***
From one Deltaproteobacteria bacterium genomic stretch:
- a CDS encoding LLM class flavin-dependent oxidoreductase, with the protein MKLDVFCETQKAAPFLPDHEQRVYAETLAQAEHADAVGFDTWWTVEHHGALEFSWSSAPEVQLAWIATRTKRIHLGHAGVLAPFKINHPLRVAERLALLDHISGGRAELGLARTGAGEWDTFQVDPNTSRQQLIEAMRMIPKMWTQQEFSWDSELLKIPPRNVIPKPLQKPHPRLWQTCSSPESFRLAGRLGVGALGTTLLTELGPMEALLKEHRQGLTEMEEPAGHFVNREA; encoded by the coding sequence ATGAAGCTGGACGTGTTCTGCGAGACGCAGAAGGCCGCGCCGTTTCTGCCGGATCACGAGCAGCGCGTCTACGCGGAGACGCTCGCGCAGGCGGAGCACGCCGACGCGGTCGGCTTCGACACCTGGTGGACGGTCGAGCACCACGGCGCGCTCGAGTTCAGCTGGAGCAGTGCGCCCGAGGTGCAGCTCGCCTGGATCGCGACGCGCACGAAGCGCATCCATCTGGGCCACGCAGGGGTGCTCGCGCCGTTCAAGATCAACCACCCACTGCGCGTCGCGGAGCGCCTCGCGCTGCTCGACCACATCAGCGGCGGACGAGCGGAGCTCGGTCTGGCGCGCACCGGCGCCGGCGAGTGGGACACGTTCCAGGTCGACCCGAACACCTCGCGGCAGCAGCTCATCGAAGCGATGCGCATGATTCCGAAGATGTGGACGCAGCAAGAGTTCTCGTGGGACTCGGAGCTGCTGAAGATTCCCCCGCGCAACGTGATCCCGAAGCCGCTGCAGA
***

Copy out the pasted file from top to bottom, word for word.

From one Deltaproteobacteria bacterium genomic stretch:
- a CDS encoding LLM class flavin-dependent oxidoreductase, with the protein MKLDVFCETQKAAPFLPDHEQRVYAETLAQAEHADAVGFDTWWTVEHHGALEFSWSSAPEVQLAWIATRTKRIHLGHAGVLAPFKINHPLRVAERLALLDHISGGRAELGLARTGAGEWDTFQVDPNTSRQQLIEAMRMIPKMWTQQEFSWDSELLKIPPRNVIPKPLQKPHPRLWQTCSSPESFRLAGRLGVGALGTTLLTELGPMEALLKEHRQGLTEMEEPAGHFVNREA; encoded by the coding sequence ATGAAGCTGGACGTGTTCTGCGAGACGCAGAAGGCCGCGCCGTTTCTGCCGGATCACGAGCAGCGCGTCTACGCGGAGACGCTCGCGCAGGCGGAGCACGCCGACGCGGTCGGCTTCGACACCTGGTGGACGGTCGAGCACCACGGCGCGCTCGAGTTCAGCTGGAGCAGTGCGCCCGAGGTGCAGCTCGCCTGGATCGCGACGCGCACGAAGCGCATCCATCTGGGCCACGCAGGGGTGCTCGCGCCGTTCAAGATCAACCACCCACTGCGCGTCGCGGAGCGCCTCGCGCTGCTCGACCACATCAGCGGCGGACGAGCGGAGCTCGGTCTGGCGCGCACCGGCGCCGGCGAGTGGGACACGTTCCAGGTCGACCCGAACACCTCGCGGCAGCAGCTCATCGAAGCGATGCGCATGATTCCGAAGATGTGGACGCAGCAAGAGTTCTCGTGGGACTCGGAGCTGCTGAAGATTCCCCCGCGCAACGTGATCCCGAAGCCGCTGCAGA